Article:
" I think it's a very interesting dispute," Fucillo told NWV in a recent phone interview, "but I've told [my client] all along that it's going to be a tough one because the agencies are given a lot of discretion to make these kinds of decisions."

In his view, the DEC's decision to deny McGinley's application for a special LCPEE permit that would allow her to keep the deer, at the same time demanding they be euthanized, is "disturbing" because there is no rational basis. In particular, it was "arbitrary and capricious."

Instead of arguing over the injunction, Fucillo will argue that the DEC's decision was out of accordance with Article 78 of the New York Code and the DEC determination was "arbitrary and capricious."

Article 78, Fucillo explained, is a law that's specific to New York. It is that state's proceeding for challenging the determinations of a state or local agency and is specific to the CPLR (Civil Practice Law and Rules).

“Article 78 specifically relates to challenges to the actions and determinations of agencies,” he explained. “You can’t sue a state agency unless you go under Article 78, unless it’s something that has to be brought in a court of claims. But in terms of challenging a determination of an agency that’s based on a discretionary determination you have to go under Article 78.”

Fucillo said he had handled “quite a few” Article 78 cases, “but I’ve never done one involving a blind deer before, I’ll tell you that.”

“The basis for challenging the action of an agency has to be one of certain specific claims that you’re making and one of them is that a discretionary action was arbitrary and capricious – and we certainly believe it is,” he continued. “The DEC believes Cindy violated the terms of her rehabilitation permit so they were justified in denying this license to possess.

“But I think there are a lot of good arguments as to why it was arbitrary and capricious. I think essentially they denied her application without giving her a lot of good reasons,” he said. “Our position is that there isn’t a rational basis for their decision.”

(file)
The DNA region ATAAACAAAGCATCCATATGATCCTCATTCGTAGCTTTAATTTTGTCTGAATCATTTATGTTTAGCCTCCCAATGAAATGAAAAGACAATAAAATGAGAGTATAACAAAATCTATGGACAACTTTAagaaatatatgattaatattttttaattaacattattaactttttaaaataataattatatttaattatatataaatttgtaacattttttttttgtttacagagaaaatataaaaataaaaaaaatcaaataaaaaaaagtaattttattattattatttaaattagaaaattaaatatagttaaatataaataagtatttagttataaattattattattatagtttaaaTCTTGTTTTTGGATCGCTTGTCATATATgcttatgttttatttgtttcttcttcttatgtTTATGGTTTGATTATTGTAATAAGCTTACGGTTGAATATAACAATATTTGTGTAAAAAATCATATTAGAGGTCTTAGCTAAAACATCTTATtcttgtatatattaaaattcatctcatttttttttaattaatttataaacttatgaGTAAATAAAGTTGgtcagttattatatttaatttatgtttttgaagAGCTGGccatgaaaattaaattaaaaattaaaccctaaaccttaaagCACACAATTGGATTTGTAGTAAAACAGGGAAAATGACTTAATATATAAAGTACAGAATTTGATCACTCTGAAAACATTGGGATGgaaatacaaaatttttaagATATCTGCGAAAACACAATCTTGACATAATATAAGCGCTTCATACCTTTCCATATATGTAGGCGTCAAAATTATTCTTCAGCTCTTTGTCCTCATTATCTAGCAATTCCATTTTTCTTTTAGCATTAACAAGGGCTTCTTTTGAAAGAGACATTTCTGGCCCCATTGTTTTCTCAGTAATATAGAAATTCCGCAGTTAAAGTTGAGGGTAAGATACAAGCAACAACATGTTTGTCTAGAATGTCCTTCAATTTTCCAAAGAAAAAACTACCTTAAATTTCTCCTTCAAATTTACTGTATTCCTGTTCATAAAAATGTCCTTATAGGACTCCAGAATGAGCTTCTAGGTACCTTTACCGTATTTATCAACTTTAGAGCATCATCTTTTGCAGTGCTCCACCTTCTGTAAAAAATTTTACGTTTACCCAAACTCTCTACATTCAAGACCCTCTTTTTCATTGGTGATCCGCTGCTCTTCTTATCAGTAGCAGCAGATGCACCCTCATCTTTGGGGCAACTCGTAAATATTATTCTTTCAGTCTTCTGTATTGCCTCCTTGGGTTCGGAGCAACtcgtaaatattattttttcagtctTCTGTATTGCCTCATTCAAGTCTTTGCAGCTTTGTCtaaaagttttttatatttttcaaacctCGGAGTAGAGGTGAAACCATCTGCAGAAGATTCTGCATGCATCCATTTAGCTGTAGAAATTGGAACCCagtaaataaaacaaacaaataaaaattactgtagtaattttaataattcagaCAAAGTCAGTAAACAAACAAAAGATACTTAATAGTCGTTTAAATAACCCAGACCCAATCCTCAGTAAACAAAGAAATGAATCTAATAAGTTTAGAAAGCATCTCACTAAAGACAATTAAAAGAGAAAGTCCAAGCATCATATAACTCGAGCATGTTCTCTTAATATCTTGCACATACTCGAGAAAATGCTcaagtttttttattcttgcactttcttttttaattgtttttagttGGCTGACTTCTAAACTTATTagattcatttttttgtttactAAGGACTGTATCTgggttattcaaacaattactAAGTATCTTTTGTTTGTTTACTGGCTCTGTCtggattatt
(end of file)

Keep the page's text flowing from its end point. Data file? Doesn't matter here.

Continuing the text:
Asked what the next option might be if the judge did not accept his argument, Fucillo explained that there is an appeal process, an avenue for appeal of an Article 78.

Is this a David and Goliath battle? NWV asked?

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“Well, I think whenever an individual has a lawsuit against the state it’s an uphill battle and kind of a David and Goliath situation,” Fucillo answered. “But people do win Article 78s. An agency has to have a rational basis for its decision whenever it issues a discretionary ruling that impacts somebody. Our position is that basically all the DEC did was to deny Cindy’s application because she was in violation of something else. [not filing certain papers] I think you need a bit more than that.”

In an attempt to have as many options as possible, McGinley says she also wrote to Assemblyman Jim Tedisco (R-Glenville), who is concerned about animals and how they’re treated. He wrote back that he plans to look into the matter and perhaps introduce some correcting legislation.

The problem is, McGinley points out, the legislature doesn’t reconvene until January.

“We could get a bill rolling, but that may be too late for my girls,” she said.

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McGinley has a new attorney to argue her case: Thomas J. Fucillo, of Menter, Rudin and Trivelpiece, who leads the firm's Environmental Law practice group.